Secret of Adulthood: You Manage What You Measure.

Further Secrets of Adulthood:

 

The fact is, if you want more or less of something in your life, it’s very helpful to measure it, because you manage what you measure. I’m now calling this the “Strategy of Monitoring.”

Maybe there’s something you’d like to change in your life — to get more of something good or less of something bad. Try this: figure out a very concrete way to measure and track it. By counting the things that count — and pushing yourself to find a way to count the things that seem as if they can’t be counted — you make sure they’re part of your life.

Agree, disagree?

18 thoughts on “Secret of Adulthood: You Manage What You Measure.”

  1. This is the second time today this thought has come up, coinciding with my desire to set better boundaries and priorities on my writing and personal life. I agree. I have begun making a time log to keep track (for as log as I can) of how I spend my time. If I can do it in less than a week, so be it. I think it will help…be one small step…towards making decisions, setting a schedule, and deciding what needs to be done and what can be let go.

  2. The fact that this goes against the grain for me probably makes it all the more true. Maybe a chart on the refrigerator would help me get the boxes from my recent move unpacked!

  3. I just finished 16 weeks of exercising 6x/week without missing a workout by simply putting a star on the calendar each day I did it and then photographing and posting the pic. Success!

    Today is my first day fully off due to some overuse injuries (lol) and I reached my initial workout goal. Planning to get back on track on Wednesday. Feel very odd not getting my star today.

  4. I agree! It also works very well if you are overwhelmed with a big project. I recently worked on over 100 costume pieces for a school musical with a three week deadline. I did it with zero stress simply by breaking it down to five pieces per day for 21 days. Your secret is going to help me to prioritize in order to reach my goals!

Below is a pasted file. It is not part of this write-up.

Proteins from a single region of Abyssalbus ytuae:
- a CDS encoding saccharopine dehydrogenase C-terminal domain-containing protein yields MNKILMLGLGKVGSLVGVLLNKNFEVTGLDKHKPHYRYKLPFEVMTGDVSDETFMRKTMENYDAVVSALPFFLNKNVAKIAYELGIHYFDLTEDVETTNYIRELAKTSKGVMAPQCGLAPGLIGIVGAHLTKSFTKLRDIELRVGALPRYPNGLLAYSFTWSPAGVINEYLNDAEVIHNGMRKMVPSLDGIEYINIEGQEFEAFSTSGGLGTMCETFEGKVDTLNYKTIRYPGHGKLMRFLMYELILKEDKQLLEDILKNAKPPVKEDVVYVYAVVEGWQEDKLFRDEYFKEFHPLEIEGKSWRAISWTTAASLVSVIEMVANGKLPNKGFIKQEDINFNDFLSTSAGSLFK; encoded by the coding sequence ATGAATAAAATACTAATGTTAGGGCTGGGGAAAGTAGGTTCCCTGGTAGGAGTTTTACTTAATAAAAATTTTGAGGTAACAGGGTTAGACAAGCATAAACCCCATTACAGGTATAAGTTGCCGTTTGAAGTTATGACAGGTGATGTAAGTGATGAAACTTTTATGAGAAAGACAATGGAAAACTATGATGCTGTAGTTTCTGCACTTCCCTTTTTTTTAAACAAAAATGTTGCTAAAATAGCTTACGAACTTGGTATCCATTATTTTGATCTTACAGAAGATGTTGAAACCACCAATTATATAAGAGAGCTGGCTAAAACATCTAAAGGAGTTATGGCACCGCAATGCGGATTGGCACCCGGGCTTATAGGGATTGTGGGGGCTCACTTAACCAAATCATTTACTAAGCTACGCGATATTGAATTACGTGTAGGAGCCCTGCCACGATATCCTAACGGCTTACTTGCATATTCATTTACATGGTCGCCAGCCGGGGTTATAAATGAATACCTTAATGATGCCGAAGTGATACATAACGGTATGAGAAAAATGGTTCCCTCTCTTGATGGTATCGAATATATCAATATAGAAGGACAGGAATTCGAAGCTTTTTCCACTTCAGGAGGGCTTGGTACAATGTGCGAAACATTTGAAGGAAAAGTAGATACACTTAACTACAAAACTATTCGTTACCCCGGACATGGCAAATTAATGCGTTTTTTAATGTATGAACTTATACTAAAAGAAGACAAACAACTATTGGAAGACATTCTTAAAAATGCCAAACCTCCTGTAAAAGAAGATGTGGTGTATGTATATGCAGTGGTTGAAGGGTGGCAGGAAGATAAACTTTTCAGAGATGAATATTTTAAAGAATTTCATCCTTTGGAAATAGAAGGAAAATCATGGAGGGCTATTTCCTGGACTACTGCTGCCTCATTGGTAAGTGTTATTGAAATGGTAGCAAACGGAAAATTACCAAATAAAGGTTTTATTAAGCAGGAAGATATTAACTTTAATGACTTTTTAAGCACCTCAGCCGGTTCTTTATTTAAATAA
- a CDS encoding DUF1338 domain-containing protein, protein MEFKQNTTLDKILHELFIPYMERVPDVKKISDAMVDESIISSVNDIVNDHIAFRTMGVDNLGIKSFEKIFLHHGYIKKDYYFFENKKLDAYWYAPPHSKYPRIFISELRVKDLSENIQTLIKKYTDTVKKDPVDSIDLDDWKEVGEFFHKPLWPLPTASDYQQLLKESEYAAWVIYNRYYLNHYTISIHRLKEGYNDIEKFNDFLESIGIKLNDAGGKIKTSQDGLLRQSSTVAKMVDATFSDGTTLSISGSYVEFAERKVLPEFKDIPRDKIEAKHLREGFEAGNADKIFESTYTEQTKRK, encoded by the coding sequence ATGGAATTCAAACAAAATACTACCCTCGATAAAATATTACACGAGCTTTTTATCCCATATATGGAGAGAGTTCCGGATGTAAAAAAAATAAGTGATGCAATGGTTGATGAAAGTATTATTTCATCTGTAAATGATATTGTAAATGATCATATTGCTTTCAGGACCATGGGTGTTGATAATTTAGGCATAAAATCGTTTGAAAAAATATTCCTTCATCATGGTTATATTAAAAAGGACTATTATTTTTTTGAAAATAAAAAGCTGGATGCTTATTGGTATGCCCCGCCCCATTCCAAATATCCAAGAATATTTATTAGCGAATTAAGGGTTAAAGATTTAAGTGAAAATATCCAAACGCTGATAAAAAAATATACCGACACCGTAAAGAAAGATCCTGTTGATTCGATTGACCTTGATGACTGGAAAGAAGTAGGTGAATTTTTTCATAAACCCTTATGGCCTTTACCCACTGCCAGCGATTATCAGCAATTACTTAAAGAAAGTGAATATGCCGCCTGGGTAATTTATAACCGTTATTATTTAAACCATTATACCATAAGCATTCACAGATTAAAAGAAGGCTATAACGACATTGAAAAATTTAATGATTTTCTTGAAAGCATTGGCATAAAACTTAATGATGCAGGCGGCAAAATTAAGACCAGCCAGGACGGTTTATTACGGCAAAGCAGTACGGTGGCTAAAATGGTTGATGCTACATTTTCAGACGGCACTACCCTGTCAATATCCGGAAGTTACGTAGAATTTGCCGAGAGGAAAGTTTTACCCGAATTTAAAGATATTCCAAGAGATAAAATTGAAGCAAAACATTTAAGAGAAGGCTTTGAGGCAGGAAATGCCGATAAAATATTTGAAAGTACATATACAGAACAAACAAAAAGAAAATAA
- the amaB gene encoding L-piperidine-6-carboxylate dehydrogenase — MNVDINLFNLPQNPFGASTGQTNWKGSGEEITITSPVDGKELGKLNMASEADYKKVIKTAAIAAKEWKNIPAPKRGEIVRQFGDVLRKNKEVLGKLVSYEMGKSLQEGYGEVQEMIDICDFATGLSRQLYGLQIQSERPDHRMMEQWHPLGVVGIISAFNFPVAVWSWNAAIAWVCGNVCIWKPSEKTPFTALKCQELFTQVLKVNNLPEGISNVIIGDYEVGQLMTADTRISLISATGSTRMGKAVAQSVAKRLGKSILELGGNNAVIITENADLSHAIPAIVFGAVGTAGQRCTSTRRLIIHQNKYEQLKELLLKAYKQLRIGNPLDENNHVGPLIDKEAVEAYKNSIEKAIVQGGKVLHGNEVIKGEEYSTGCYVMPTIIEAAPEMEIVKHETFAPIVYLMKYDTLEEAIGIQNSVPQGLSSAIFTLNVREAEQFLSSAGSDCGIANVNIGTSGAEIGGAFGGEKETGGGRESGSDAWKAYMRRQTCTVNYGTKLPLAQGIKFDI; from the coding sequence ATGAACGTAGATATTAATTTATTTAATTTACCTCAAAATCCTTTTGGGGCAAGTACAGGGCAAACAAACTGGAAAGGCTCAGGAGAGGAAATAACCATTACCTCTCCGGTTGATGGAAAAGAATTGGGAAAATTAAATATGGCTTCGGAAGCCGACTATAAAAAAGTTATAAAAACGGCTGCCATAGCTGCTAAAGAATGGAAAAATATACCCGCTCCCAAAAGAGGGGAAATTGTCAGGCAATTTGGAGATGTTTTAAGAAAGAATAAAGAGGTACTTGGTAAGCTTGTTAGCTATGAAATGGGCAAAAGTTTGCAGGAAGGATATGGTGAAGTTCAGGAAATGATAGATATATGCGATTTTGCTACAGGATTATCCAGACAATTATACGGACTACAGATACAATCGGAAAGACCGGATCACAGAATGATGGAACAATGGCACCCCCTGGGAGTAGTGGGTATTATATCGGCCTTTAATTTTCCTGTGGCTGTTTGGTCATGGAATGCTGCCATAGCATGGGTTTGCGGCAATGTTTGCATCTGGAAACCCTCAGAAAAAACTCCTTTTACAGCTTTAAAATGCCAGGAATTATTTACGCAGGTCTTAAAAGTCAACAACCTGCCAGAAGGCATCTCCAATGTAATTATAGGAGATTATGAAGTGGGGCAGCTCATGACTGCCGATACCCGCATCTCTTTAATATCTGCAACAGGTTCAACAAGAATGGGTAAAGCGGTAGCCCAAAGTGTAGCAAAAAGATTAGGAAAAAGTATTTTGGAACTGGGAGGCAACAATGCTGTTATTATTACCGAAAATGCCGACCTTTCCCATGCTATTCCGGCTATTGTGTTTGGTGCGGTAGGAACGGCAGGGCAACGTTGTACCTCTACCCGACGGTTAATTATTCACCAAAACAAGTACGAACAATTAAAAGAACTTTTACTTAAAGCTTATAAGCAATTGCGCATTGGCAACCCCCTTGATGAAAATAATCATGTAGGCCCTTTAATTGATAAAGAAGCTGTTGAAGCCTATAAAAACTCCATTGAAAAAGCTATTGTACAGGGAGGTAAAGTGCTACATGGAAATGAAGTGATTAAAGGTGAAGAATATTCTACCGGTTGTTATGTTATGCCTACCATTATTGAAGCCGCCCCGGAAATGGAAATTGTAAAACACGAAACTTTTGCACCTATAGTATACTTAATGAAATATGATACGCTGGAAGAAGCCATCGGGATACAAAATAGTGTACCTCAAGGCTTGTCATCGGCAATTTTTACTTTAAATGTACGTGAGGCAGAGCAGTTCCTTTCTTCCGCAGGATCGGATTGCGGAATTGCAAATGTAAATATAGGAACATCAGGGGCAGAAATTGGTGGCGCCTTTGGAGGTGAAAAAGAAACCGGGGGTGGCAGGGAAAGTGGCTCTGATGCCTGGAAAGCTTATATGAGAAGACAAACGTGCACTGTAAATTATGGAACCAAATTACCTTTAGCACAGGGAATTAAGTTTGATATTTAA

5. Agree! I hadn’t really thought about this before, but this is so true. Anything I keep track of (weight, activities, tasks, time) I do manage much better. Perhaps simply because it keeps those things front and center, or perhaps because it gives concrete evidence of what we’re doing. I’m going to test this by monitoring areas I need to manage better, and watch what happens.

  6. In general I disagree so emotionally with this. I guess it’s because I have been in so many job situations where some idiot decides a silly measurement is a good proxy for something orders of magnitude more complex than that… In the Behavioral Economics class I am taking online, a strong point is made about the futility and harm of trying to do that.

    Measuring is good for certain extremely narrow things, but don’t get carried away!

  7. I agree….. I like dividing work in small manageable tasks that
    have to be done everyday. I audit myself at the end of the week to understand where
    I stand and what needs to be accomplished the next week. But then, I am more of
    a checklist kind of a person where I like crossing out tasks, once completed.

  8. Hi, Gretchen! As much as I love you and your work, I’m going to suggest that a strategy of monitoring is incomplete without a third element which is ‘modify’. If I don’t modify based on my measurement, then I don’t progress. Together, manage, measure, modify make up a ‘3 legged stool’ of a solid improvement platform…

  9. I whole-heartedly agree. Most of the time the measurement
    need only be some simple external acknowledgement of whether the task or step
    towards a goal was accomplished or not (a la CAMCATH’s log or
    Chicspace/Marguerite’s calendar stars, for example) and not something tedious
    that could sabotage your efforts. For me it’s a way to hold myself accountable.
    I too like gold-stars.

  10. there are no words to how much i dont disagree with this. it’s takes the fun out of the thing you want to change, it becomes a chore, something you h-ave to check and deal with feels as if i’m a child again and my mother wants to see the home work at the end of the day. so no measure for me. i have lost weight not because i told myself- no. i told myself: you can eat whatever you want whenever you want, it’s all there for you if you want, but do you really want it?” and the answer almost every time is: no, i dont want that snak. but i dont check at the end of the day how i did. my workout is horseback riding, i’m doing it for 25 years now, cause i love it, not because i h-ave to work out. i also love walking while listening to audiobooks. but no gym for me. no measures for me, i just dont see the point

  11. sort of agree, but I observe that this is the exact opposite philosophy of well known blogger Leo Babauta. Ya’ll should duke it out on this idea.

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